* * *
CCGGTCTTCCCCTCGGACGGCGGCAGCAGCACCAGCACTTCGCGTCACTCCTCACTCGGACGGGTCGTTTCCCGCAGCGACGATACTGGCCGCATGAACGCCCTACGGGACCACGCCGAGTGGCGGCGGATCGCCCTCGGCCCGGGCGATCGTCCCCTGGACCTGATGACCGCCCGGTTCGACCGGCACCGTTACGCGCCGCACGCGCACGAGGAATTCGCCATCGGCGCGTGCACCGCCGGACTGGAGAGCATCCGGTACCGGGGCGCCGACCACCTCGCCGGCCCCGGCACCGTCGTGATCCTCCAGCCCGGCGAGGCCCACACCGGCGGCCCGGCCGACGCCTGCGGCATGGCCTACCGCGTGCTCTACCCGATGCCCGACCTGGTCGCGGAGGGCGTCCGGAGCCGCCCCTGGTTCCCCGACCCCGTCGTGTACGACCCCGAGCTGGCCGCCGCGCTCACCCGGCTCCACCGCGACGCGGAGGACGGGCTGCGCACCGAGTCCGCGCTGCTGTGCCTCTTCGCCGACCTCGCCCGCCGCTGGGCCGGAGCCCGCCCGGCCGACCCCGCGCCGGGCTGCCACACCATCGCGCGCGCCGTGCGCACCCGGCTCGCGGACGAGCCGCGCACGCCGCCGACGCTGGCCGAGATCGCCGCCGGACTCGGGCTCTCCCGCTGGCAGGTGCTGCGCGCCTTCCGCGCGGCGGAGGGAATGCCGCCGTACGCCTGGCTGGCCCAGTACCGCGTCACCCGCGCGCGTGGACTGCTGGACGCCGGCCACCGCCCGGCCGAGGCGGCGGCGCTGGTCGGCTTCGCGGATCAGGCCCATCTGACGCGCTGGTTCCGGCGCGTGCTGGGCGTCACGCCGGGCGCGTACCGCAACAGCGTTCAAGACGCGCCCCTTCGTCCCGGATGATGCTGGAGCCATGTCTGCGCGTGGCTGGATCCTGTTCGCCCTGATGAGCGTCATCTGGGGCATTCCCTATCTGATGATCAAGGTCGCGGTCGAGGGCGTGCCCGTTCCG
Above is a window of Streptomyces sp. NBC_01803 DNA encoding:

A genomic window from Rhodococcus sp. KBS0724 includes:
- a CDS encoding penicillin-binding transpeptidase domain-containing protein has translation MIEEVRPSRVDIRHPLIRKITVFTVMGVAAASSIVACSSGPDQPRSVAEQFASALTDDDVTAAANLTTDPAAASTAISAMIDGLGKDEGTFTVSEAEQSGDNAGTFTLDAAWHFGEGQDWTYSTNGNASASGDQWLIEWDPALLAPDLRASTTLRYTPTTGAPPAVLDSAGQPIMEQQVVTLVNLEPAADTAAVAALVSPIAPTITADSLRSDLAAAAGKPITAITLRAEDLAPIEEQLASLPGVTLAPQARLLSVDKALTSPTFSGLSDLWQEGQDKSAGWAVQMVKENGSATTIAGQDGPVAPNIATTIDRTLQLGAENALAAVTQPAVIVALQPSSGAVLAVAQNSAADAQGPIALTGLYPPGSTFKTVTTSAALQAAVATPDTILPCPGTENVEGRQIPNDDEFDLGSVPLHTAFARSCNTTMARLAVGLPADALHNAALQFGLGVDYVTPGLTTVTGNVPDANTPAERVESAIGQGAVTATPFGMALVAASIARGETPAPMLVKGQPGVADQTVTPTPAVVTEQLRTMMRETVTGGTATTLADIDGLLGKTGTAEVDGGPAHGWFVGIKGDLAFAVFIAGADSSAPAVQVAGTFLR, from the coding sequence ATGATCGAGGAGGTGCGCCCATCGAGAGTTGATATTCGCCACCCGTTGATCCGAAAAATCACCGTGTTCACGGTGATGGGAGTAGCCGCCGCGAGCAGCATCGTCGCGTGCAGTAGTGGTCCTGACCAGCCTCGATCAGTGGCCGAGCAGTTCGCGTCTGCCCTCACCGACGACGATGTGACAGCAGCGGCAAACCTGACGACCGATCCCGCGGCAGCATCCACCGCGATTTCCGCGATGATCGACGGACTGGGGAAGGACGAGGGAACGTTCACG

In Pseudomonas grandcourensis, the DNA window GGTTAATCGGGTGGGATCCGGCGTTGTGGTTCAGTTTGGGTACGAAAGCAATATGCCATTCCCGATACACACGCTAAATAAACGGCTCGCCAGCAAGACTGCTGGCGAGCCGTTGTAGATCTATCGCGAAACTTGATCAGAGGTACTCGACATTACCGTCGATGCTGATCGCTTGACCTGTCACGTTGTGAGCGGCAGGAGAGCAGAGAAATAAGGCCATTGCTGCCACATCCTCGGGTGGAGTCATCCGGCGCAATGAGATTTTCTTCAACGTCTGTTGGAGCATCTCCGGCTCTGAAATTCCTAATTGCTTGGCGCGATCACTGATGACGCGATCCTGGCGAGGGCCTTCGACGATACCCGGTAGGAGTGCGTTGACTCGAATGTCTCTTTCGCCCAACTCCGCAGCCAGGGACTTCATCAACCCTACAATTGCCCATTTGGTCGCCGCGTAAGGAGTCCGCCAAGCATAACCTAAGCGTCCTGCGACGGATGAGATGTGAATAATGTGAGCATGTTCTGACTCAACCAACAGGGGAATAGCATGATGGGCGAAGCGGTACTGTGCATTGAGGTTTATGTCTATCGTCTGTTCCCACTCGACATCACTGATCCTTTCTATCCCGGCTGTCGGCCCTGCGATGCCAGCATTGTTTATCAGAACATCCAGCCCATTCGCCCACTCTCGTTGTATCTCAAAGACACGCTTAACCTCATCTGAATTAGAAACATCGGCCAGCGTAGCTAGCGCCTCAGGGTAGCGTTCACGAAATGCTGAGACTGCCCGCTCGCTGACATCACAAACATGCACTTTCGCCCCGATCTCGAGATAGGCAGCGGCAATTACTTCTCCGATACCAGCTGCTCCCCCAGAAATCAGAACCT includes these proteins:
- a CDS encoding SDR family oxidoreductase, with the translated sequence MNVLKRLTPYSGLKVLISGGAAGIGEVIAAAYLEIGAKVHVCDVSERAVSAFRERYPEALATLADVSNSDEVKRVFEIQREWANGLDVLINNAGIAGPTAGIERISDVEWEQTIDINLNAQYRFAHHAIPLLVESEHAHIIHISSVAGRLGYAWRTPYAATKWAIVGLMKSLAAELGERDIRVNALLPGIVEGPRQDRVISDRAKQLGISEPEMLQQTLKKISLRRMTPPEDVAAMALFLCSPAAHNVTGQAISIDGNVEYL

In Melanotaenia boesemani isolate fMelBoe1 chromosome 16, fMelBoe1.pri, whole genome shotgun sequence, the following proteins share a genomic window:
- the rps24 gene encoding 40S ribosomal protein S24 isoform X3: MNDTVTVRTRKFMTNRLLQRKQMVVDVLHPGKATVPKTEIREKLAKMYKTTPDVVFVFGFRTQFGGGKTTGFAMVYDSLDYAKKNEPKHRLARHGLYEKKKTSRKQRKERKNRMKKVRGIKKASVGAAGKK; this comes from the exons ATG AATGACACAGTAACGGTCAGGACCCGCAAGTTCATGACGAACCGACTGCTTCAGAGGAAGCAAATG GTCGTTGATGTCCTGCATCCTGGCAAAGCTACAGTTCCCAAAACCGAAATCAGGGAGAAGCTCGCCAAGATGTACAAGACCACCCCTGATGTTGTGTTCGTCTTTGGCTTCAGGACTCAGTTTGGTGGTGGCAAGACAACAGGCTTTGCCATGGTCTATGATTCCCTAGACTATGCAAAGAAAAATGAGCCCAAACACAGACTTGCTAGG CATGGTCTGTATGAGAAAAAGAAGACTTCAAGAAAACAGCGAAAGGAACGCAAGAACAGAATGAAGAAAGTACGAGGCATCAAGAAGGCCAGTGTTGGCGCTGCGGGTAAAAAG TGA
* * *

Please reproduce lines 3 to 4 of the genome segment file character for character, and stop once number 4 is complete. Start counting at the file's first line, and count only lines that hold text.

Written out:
A genomic window from Rhodococcus sp. KBS0724 includes:
- a CDS encoding penicillin-binding transpeptidase domain-containing protein has translation MIEEVRPSRVDIRHPLIRKITVFTVMGVAAASSIVACSSGPDQPRSVAEQFASALTDDDVTAAANLTTDPAAASTAISAMIDGLGKDEGTFTVSEAEQSGDNAGTFTLDAAWHFGEGQDWTYSTNGNASASGDQWLIEWDPALLAPDLRASTTLRYTPTTGAPPAVLDSAGQPIMEQQVVTLVNLEPAADTAAVAALVSPIAPTITADSLRSDLAAAAGKPITAITLRAEDLAPIEEQLASLPGVTLAPQARLLSVDKALTSPTFSGLSDLWQEGQDKSAGWAVQMVKENGSATTIAGQDGPVAPNIATTIDRTLQLGAENALAAVTQPAVIVALQPSSGAVLAVAQNSAADAQGPIALTGLYPPGSTFKTVTTSAALQAAVATPDTILPCPGTENVEGRQIPNDDEFDLGSVPLHTAFARSCNTTMARLAVGLPADALHNAALQFGLGVDYVTPGLTTVTGNVPDANTPAERVESAIGQGAVTATPFGMALVAASIARGETPAPMLVKGQPGVADQTVTPTPAVVTEQLRTMMRETVTGGTATTLADIDGLLGKTGTAEVDGGPAHGWFVGIKGDLAFAVFIAGADSSAPAVQVAGTFLR, from the coding sequence ATGATCGAGGAGGTGCGCCCATCGAGAGTTGATATTCGCCACCCGTTGATCCGAAAAATCACCGTGTTCACGGTGATGGGAGTAGCCGCCGCGAGCAGCATCGTCGCGTGCAGTAGTGGTCCTGACCAGCCTCGATCAGTGGCCGAGCAGTTCGCGTCTGCCCTCACCGACGACGATGTGACAGCAGCGGCAAACCTGACGACCGATCCCGCGGCAGCATCCACCGCGATTTCCGCGATGATCGACGGACTGGGGAAGGACGAGGGAACGTTCACG